Let's then consider what fair value means for an arbitrageur. To say that a company is fairly valued suggests that the potential reward of owning the shares corresponds to the amount of risk an investor assumes by purchasing the shares. (Here, I consider risk to be the potential that your return on investment won't meet your expectations). On the other hand, to claim that a stock is undervalued implies that the stock's potential reward outweighs its potential underperformance. By definition, then, fairly valued stocks have no margin of safety and, thus, give you no reason to own them.

So, since many stocks have no consumption value for you and there's no need to purchase a fully valued asset, the place to start when determining a stock's fair value is to ask yourself this question: At what price would I no longer be willing to buy shares of this company? Whatever value you come up with is also the price at which the company's shares should exit your portfolio.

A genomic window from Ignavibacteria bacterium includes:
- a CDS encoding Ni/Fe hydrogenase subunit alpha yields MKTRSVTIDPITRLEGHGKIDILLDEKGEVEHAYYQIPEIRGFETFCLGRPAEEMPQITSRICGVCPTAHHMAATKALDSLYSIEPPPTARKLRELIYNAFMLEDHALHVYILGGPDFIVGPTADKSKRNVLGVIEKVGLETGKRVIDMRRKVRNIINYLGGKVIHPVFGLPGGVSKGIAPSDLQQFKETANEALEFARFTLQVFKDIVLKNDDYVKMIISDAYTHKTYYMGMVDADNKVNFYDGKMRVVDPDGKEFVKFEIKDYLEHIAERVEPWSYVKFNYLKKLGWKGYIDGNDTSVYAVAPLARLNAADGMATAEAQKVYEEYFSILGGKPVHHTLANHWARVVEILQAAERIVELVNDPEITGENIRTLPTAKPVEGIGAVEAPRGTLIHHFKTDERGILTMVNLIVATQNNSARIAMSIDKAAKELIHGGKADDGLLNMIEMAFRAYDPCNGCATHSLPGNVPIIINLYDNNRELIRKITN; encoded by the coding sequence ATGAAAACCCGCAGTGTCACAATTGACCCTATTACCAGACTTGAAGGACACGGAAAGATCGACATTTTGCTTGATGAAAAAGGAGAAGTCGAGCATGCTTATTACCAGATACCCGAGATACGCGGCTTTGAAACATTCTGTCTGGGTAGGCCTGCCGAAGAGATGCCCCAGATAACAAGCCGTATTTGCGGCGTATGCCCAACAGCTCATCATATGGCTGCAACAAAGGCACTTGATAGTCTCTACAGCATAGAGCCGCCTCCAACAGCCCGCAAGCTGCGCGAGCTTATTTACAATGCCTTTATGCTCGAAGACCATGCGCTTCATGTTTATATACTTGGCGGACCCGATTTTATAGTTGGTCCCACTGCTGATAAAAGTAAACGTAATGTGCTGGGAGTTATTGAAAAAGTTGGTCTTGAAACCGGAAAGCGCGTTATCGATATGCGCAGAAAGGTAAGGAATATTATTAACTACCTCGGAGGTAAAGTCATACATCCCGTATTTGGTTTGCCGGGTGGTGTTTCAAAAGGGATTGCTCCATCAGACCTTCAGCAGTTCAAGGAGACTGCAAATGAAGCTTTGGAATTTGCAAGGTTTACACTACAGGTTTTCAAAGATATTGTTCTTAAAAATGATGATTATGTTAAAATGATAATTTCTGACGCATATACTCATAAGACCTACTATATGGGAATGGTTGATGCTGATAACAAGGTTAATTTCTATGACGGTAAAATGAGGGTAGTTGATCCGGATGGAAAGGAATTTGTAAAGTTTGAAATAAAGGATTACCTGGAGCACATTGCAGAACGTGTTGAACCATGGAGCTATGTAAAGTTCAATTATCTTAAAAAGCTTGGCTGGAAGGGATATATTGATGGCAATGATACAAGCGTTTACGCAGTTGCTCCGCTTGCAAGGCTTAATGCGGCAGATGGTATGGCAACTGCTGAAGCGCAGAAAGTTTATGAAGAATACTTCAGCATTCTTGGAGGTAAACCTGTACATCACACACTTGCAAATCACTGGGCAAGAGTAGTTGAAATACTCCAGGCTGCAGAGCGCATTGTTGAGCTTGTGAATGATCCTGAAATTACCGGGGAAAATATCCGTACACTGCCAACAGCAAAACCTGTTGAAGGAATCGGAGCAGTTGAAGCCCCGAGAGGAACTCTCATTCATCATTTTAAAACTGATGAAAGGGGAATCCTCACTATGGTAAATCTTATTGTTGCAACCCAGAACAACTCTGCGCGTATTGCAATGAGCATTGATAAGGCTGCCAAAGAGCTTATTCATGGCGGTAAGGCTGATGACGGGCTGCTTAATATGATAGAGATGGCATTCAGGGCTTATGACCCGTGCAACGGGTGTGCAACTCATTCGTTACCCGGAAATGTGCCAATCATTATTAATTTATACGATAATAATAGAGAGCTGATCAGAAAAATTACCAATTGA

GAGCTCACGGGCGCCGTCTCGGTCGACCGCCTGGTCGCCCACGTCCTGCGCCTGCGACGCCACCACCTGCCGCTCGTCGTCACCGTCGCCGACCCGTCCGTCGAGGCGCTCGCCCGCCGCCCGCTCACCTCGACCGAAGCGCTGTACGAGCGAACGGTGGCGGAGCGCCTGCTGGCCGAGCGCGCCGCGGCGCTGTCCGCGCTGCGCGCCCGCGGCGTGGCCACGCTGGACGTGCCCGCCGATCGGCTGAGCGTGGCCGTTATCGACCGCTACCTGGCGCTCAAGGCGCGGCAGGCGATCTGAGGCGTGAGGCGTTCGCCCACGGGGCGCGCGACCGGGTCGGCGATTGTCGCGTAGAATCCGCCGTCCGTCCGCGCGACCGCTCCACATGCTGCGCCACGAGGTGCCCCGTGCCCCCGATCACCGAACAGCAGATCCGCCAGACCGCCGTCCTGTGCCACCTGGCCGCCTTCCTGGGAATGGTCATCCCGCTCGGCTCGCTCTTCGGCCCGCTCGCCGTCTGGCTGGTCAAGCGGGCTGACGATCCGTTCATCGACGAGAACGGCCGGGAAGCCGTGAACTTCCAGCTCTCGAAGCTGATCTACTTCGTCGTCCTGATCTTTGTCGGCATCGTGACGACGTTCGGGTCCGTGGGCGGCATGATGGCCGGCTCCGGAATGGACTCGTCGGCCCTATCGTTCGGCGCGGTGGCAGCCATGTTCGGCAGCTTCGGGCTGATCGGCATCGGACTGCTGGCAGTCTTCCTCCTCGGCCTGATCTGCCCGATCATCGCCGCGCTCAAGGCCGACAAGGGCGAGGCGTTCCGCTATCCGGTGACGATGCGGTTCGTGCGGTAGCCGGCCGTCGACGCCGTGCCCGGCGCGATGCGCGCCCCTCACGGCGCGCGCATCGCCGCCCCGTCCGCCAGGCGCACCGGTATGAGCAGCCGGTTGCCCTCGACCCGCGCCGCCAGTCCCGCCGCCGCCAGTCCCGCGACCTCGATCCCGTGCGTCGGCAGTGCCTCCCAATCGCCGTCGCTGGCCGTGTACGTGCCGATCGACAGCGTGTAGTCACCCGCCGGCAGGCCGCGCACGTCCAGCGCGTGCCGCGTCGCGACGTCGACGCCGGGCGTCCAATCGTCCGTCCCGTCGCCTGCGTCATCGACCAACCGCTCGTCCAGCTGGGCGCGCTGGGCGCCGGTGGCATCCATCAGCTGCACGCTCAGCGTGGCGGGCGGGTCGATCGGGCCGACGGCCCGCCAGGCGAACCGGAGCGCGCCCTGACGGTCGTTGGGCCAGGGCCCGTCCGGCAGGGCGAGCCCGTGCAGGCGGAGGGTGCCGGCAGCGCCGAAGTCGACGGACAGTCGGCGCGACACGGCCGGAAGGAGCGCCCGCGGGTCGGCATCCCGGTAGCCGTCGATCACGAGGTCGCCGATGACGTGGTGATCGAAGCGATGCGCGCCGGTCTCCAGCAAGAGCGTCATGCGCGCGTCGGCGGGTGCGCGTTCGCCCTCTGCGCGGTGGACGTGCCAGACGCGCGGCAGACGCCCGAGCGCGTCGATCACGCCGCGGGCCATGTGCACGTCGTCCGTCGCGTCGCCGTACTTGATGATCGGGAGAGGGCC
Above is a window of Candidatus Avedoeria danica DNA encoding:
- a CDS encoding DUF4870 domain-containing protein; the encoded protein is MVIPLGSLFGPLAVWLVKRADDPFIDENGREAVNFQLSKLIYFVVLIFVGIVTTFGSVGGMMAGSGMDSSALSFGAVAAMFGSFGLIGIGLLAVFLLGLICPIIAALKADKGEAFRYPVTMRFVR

Holding is the same as buying
The beauty of a highly liquid market is that you can exit from a position at practically any time. Mr. Market quotes you a bid price from 9:30 a.m. to 4:00 p.m. Eastern time every day -- and even longer if you deal in premarket or aftermarket trading. Since this ability to bid is virtually always at your disposal, your decision not to sell a stock on any given day, hour, or even minute implies that you think you can still make money by holding on to it. At heart, this is exactly the same decision as purchasing the stock. While I wouldn't encourage anyone to re-evaluate their investment decision on a minute-by-minute basis, the fact that this exit option is consistently present should never escape you. By not taking it, you're committing to the investment process the same way a first-time buyer is. This is why you should think of the tax effect on your stock sales as essentially lowering the bid price.